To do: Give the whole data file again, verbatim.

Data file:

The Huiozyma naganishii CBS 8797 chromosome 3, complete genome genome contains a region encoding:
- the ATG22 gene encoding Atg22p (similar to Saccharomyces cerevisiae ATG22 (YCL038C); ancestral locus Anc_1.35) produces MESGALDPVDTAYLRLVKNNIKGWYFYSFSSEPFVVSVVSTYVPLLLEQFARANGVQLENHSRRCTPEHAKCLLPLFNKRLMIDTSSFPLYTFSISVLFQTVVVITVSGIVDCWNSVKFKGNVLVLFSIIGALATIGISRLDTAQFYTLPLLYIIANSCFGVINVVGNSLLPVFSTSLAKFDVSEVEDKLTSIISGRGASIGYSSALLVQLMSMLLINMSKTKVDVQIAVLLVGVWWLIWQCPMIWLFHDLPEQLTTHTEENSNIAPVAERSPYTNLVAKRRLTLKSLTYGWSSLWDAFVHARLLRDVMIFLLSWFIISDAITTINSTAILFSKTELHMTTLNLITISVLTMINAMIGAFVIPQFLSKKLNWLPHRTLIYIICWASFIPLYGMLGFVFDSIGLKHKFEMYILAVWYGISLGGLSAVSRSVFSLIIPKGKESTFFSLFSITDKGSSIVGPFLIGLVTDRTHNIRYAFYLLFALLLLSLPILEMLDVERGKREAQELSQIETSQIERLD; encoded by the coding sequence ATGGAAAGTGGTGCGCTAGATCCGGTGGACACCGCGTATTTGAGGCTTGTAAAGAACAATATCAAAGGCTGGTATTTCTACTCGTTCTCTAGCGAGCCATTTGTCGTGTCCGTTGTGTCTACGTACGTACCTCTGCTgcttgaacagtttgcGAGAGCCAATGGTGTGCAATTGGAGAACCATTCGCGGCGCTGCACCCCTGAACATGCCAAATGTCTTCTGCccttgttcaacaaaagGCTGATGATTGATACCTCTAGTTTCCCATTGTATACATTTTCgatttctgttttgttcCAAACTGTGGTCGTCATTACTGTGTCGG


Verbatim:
The Huiozyma naganishii CBS 8797 chromosome 3, complete genome genome contains a region encoding:
- the ATG22 gene encoding Atg22p (similar to Saccharomyces cerevisiae ATG22 (YCL038C); ancestral locus Anc_1.35) produces MESGALDPVDTAYLRLVKNNIKGWYFYSFSSEPFVVSVVSTYVPLLLEQFARANGVQLENHSRRCTPEHAKCLLPLFNKRLMIDTSSFPLYTFSISVLFQTVVVITVSGIVDCWNSVKFKGNVLVLFSIIGALATIGISRLDTAQFYTLPLLYIIANSCFGVINVVGNSLLPVFSTSLAKFDVSEVEDKLTSIISGRGASIGYSSALLVQLMSMLLINMSKTKVDVQIAVLLVGVWWLIWQCPMIWLFHDLPEQLTTHTEENSNIAPVAERSPYTNLVAKRRLTLKSLTYGWSSLWDAFVHARLLRDVMIFLLSWFIISDAITTINSTAILFSKTELHMTTLNLITISVLTMINAMIGAFVIPQFLSKKLNWLPHRTLIYIICWASFIPLYGMLGFVFDSIGLKHKFEMYILAVWYGISLGGLSAVSRSVFSLIIPKGKESTFFSLFSITDKGSSIVGPFLIGLVTDRTHNIRYAFYLLFALLLLSLPILEMLDVERGKREAQELSQIETSQIERLD; encoded by the coding sequence ATGGAAAGTGGTGCGCTAGATCCGGTGGACACCGCGTATTTGAGGCTTGTAAAGAACAATATCAAAGGCTGGTATTTCTACTCGTTCTCTAGCGAGCCATTTGTCGTGTCCGTTGTGTCTACGTACGTACCTCTGCTgcttgaacagtttgcGAGAGCCAATGGTGTGCAATTGGAGAACCATTCGCGGCGCTGCACCCCTGAACATGCCAAATGTCTTCTGCccttgttcaacaaaagGCTGATGATTGATACCTCTAGTTTCCCATTGTATACATTTTCgatttctgttttgttcCAAACTGTGGTCGTCATTACTGTGTCGG